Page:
In the discussion on Facebook, a friend agreed we should steer clear of this analysis and instead use examine.com, a very large and comprehensive database of supplement information.
But examine’s page on Vitamin D also gives it a Grade A evidence recommendation in preventing cardiovascular disease and grade B recommendation in preventing cancer. The cardiovascular disease entry says the scientific consensus is “50%” across “three studies” (there are dozens to hundreds), and the colorectal cancer risk says the scientific consensus is “100%” across “one study” (again, dozens to hundreds, with likely the majority against it). Perhaps mercifully, there is no page on niacin.
My father thinks examine.com is “a shill for the supplement industry”, but I disagree. I think they are good people, but they are trying to mass-produce medical recommendations. And at least the way they do it, that doesn’t work.
Examine boasts four hundred different supplements and 25000 references to scientific papers. Each supplement can have as many as forty different uses (vitamin D to prevent cancer, vitamin D to increase energy, vitamin D to strengthen bones, etc). Do you think they hired a doctor or biologist to laboriously go through every single one of those forty different uses of vitamin D, hunt down all the literature on it, read all the literature on it, read the systematic reviews of the literature, and come to a conclusion? And then repeat this process four hundred times?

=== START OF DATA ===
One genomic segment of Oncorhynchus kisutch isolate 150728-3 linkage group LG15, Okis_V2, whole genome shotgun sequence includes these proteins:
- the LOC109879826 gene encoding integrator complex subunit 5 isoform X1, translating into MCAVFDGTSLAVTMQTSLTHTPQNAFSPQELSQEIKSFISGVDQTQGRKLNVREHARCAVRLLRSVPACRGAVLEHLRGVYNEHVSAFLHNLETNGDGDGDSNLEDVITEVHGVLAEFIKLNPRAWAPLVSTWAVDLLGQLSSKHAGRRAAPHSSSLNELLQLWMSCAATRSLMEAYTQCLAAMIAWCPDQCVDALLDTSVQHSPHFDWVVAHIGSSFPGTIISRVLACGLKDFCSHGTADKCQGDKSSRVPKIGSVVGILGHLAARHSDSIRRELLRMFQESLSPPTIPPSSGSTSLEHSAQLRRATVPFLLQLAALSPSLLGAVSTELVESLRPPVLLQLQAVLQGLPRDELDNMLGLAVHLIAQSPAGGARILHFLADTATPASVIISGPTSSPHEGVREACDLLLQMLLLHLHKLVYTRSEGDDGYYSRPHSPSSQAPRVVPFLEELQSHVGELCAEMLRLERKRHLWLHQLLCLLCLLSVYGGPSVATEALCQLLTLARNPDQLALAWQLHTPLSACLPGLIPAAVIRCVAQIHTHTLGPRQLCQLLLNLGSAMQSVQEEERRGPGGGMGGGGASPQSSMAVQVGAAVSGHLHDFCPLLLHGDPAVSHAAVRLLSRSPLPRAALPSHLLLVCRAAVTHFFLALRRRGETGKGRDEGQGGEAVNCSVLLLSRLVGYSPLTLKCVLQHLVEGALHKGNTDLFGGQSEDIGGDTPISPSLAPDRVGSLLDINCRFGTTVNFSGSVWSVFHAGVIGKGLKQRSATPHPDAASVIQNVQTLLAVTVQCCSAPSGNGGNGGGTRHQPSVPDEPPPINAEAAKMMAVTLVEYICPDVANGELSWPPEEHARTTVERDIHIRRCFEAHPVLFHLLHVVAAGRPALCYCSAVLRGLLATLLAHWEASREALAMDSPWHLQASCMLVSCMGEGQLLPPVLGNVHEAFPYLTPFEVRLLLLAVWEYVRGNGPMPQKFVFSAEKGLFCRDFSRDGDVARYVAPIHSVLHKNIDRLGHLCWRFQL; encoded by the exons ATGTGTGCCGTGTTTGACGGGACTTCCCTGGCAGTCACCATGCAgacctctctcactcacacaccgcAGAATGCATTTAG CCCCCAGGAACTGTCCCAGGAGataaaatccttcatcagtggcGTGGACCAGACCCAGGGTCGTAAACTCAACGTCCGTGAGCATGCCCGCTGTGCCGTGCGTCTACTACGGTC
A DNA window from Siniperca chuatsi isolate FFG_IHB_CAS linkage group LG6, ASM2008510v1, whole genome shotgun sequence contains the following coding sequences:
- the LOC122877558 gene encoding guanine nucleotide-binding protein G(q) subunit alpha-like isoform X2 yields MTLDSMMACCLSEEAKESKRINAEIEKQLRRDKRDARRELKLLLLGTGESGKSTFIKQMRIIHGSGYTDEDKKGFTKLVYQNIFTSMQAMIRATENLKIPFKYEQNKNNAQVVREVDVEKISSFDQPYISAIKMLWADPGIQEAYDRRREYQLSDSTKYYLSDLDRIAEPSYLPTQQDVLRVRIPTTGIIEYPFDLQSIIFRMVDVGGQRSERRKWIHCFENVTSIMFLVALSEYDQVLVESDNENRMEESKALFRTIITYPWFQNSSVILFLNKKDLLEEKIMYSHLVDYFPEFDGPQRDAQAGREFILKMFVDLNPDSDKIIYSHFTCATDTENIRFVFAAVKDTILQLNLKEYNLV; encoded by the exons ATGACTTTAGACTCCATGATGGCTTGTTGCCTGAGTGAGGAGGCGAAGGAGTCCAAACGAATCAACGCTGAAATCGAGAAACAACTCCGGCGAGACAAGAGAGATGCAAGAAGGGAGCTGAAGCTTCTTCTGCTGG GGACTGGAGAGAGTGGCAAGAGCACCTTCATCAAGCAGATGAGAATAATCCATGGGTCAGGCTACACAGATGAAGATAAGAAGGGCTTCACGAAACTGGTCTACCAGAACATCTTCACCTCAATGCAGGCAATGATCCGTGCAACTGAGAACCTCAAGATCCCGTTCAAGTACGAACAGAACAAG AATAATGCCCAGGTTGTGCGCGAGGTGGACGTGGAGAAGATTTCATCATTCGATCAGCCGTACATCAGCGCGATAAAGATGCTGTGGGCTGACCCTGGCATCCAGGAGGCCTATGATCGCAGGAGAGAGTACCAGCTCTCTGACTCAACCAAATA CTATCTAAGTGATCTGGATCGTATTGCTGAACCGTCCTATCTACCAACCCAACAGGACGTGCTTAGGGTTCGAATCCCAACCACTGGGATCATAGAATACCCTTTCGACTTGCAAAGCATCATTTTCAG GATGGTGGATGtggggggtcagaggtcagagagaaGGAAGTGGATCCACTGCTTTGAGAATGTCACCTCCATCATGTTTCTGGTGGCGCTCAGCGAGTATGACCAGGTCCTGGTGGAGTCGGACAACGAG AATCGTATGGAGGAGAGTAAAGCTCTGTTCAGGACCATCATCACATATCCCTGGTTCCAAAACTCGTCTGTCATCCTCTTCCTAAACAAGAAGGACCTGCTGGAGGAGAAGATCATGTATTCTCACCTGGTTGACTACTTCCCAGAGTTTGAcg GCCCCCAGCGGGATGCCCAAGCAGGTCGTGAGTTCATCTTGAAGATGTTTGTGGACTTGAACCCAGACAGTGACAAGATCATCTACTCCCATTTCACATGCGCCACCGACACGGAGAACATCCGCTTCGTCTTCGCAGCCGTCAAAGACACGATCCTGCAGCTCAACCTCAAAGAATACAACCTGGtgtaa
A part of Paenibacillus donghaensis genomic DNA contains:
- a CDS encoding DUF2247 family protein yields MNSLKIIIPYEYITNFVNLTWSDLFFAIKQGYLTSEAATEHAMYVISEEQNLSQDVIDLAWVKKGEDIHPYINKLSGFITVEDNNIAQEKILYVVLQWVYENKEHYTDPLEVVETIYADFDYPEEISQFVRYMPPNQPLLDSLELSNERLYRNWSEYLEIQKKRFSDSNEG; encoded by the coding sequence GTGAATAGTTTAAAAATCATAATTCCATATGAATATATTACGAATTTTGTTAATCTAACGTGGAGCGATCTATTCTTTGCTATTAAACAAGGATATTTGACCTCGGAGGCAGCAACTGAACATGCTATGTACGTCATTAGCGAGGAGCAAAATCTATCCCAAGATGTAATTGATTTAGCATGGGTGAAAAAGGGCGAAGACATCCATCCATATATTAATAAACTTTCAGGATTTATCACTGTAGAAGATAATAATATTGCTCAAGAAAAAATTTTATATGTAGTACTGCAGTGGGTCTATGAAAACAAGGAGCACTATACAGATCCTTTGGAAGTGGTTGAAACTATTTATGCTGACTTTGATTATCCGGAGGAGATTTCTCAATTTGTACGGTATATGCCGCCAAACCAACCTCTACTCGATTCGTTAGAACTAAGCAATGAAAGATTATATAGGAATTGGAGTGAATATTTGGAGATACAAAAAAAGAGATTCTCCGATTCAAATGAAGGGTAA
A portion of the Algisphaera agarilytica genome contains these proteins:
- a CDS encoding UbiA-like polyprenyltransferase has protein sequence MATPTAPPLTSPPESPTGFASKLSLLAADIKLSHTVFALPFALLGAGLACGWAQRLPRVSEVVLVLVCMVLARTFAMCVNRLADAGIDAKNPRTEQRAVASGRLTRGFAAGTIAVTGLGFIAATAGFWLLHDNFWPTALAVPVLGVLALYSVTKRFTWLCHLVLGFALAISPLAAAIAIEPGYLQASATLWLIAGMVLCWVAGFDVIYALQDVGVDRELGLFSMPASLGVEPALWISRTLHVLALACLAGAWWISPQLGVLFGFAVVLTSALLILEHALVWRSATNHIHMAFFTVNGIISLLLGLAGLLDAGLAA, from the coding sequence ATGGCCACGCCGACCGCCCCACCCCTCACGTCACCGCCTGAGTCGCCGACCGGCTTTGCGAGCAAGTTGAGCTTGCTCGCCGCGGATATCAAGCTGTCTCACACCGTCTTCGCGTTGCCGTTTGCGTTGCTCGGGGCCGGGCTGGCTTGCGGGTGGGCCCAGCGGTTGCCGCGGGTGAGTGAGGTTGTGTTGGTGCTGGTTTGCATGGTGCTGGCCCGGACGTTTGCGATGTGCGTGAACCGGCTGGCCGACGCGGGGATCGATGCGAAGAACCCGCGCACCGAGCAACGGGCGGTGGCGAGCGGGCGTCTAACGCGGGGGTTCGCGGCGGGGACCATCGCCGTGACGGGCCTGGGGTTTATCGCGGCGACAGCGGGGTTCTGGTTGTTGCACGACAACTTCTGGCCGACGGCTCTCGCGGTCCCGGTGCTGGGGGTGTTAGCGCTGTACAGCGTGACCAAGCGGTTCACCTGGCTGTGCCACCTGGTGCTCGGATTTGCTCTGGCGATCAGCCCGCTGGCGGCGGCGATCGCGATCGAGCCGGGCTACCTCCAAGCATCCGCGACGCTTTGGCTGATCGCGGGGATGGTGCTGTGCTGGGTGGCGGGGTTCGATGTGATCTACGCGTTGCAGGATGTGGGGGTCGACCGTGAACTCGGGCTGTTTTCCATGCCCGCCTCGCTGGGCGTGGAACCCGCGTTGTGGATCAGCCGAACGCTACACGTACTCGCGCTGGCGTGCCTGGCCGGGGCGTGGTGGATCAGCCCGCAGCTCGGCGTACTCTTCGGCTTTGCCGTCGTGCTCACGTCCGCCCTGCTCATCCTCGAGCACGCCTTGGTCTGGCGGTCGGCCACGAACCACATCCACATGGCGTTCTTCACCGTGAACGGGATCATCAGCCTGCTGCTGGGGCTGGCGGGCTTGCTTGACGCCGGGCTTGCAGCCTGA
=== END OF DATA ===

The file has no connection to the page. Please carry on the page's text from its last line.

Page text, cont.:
I think someone Googled “vitamin D cancer”, took whatever studies appeared on the first page of results, and entered them into the database. If those studies were in favor of Vitamin D – even if they were from 1995, or had twenty people, or there were other studies on the second page of the Google results that contradicted them – then the scientific consensus is “100% in favor” and the evidence grade is “A”.
[EDIT: Sol Orwell from Examine.com has responded to this claim (1, 2. He says the important parts of his recommendations are not mass-produced, agrees that the Vitamin D information could be improved, and says he is going to fix the way it is presented. I still think you should use more academic or official sites like UpToDate and NIH first for recommendations, and then Wikipedia which is startlingly good for what it is, but I continue to think examine is a good and on-the-level supplementary (no pun intended) resource])
This doesn’t mean examine.com isn’t a useful resource – I purchased their Supplement Guide, and I constantly find them to be a good jumping-off point for further research. It doesn’t even mean the pretty circle graph doesn’t have something to teach you. But treat mass-produced medical recommendations like this the same way your high school teacher told you to treat Wikipedia, back in the days before everyone realized that Wikipedia was actually much more accurate than whatever crappy second-rate source your tech-illiterate high-school teacher wanted you to use: as something that can occasionally bring interesting facts to your attention but which should probably be double-checked with something more official before you start taking a chemical that has “bleeding into the brain” as a side effect.
And remember, when in doubt about any supplement, the best course of action is always to consult your doctor.
(…is A Sentence I Am Required To Say. In reality, your doctor will probably have never heard of the supplement before and just say ‘no’ out of arrogance or on general principle. And then you will not take it and so you will not get bleeding into your brain and die. In conclusion, the system works.)